Emotions are a central aspect of sports, both during and after competition. They reflect how an athlete judges his or her performance, and they vary in intensity. Some feelings are anticipatory, occurring before a competition begins, while others occur during and after the performance. Sports subcultures create rules for managing emotions, including how athletes must behave during the national anthem and postgame victory celebrations. However, there are other facets to sports that affect emotions, too.
Changing sports culture has meant changing the way that people view sports. In the United States, athletes compete in early morning races for the benefit of New Yorkers. Increasingly, media outlets have been saturating the sports scene with advertisements and other content, and some critics claim that the media has “taken over” sports. Some claim that the media have become a part of the problem, while others say it is a necessary part of the evolution of modern sports.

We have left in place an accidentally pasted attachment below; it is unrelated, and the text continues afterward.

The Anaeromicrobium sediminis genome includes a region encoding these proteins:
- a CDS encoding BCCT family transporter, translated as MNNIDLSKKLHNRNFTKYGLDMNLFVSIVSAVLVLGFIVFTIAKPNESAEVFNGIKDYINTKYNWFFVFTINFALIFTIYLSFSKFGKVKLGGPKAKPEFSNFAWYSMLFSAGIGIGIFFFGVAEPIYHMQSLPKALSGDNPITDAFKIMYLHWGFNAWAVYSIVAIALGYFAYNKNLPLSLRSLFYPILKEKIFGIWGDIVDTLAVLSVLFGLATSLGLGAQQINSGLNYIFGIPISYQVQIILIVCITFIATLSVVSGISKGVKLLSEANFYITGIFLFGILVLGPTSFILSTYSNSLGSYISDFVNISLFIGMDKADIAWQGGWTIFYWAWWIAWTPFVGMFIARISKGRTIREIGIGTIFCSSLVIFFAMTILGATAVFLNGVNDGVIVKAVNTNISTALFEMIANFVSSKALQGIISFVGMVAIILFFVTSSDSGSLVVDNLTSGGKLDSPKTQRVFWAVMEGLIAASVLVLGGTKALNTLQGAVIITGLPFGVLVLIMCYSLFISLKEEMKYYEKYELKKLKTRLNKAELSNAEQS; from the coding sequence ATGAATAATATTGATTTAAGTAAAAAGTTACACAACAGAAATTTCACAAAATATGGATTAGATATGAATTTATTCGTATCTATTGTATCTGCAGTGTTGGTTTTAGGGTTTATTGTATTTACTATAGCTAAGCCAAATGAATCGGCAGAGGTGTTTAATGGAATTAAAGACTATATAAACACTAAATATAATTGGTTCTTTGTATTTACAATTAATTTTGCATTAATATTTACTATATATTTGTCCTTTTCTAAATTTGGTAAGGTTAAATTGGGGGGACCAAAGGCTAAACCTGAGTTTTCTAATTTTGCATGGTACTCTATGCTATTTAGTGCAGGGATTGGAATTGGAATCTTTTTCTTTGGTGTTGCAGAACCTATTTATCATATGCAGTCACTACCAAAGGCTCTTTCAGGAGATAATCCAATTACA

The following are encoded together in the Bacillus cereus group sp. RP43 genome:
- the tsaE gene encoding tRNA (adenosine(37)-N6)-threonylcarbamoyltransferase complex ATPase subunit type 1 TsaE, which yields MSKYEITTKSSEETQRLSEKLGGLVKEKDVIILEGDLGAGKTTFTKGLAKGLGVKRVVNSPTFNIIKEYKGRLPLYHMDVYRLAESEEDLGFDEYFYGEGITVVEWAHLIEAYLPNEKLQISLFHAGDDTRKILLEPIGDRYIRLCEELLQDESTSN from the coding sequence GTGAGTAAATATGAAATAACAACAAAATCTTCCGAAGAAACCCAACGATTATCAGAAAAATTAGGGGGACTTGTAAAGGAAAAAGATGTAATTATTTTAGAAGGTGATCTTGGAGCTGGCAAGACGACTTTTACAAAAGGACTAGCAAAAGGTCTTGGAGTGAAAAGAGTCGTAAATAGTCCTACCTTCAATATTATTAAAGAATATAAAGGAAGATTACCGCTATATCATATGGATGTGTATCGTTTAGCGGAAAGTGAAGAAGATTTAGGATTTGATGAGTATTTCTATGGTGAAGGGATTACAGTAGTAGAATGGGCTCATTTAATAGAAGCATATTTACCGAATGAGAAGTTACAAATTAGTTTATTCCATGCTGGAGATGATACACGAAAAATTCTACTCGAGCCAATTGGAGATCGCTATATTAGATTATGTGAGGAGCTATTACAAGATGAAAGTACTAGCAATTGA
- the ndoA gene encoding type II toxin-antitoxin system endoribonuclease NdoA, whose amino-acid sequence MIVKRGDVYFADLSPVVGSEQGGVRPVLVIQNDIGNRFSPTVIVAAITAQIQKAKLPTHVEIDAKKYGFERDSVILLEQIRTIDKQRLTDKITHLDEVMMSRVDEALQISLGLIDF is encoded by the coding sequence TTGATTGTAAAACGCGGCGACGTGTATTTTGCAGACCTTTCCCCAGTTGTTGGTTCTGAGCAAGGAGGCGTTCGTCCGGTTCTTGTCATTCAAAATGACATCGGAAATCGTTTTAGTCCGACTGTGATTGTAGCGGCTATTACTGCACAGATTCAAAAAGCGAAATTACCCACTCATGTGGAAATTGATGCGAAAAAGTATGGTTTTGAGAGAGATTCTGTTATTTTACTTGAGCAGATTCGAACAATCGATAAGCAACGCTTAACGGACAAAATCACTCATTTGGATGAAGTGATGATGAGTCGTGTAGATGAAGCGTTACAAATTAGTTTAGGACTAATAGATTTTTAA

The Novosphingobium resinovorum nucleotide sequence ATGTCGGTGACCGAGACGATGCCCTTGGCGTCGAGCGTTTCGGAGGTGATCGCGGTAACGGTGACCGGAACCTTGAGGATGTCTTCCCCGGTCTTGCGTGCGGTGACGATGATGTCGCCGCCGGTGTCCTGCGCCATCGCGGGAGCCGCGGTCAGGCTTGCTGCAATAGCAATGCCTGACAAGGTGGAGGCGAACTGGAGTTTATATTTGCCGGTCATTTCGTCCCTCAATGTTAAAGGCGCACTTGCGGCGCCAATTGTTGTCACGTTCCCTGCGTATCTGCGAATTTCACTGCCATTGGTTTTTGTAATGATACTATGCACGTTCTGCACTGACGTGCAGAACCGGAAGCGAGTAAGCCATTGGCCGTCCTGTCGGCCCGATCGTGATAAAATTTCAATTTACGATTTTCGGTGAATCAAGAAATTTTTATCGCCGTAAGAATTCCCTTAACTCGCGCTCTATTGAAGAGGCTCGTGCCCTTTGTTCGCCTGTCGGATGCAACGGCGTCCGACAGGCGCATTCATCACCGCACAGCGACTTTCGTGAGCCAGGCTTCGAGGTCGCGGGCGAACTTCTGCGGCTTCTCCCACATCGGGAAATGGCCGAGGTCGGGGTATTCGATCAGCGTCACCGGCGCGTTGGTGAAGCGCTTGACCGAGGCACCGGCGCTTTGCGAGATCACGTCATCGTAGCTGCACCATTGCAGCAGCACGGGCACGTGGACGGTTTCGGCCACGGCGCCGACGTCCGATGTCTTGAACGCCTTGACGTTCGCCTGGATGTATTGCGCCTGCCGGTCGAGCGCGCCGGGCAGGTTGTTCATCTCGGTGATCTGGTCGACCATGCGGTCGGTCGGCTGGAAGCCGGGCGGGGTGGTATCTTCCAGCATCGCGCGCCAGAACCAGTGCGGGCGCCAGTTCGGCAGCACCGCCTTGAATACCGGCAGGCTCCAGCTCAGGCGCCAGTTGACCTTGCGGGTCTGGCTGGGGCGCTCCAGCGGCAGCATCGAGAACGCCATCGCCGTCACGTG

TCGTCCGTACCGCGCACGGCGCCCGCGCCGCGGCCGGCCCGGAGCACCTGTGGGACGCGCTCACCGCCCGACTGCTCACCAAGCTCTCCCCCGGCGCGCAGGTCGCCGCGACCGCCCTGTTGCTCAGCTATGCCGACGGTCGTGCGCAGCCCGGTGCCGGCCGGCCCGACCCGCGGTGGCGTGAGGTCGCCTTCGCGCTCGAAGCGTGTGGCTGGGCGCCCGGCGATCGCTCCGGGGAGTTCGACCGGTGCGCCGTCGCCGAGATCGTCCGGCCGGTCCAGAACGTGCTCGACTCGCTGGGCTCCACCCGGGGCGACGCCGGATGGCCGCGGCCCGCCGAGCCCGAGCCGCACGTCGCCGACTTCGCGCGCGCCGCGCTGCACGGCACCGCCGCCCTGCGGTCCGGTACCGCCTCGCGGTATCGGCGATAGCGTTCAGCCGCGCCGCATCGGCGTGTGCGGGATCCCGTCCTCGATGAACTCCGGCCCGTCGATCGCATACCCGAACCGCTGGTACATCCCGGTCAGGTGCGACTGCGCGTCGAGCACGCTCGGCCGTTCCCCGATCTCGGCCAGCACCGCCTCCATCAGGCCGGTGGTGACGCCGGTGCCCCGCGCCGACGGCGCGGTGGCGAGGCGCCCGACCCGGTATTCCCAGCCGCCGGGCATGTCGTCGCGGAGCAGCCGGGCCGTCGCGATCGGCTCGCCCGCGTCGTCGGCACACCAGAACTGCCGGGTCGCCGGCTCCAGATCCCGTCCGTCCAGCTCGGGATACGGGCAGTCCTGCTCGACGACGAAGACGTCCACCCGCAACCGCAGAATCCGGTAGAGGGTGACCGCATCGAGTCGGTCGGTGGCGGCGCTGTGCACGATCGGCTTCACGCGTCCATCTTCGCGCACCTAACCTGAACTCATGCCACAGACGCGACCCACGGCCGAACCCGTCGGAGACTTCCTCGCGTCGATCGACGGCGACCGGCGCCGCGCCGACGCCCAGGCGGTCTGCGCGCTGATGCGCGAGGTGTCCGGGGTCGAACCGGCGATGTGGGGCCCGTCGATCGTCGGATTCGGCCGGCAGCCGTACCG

Sports have also been implicated in nationalism. Some people believe that associations between sports and nationalism are more than patriotism or xenophobia. While many football hooligans support this chauvinistic argument, others point to their historical significance as contributing to liberal nationalist political movements. For example, the 19th century Slavic gymnastic movement, “Falcon,” and the national liberation movement of the “Cape Coloureds” in South Africa are both examples of nationalist movements.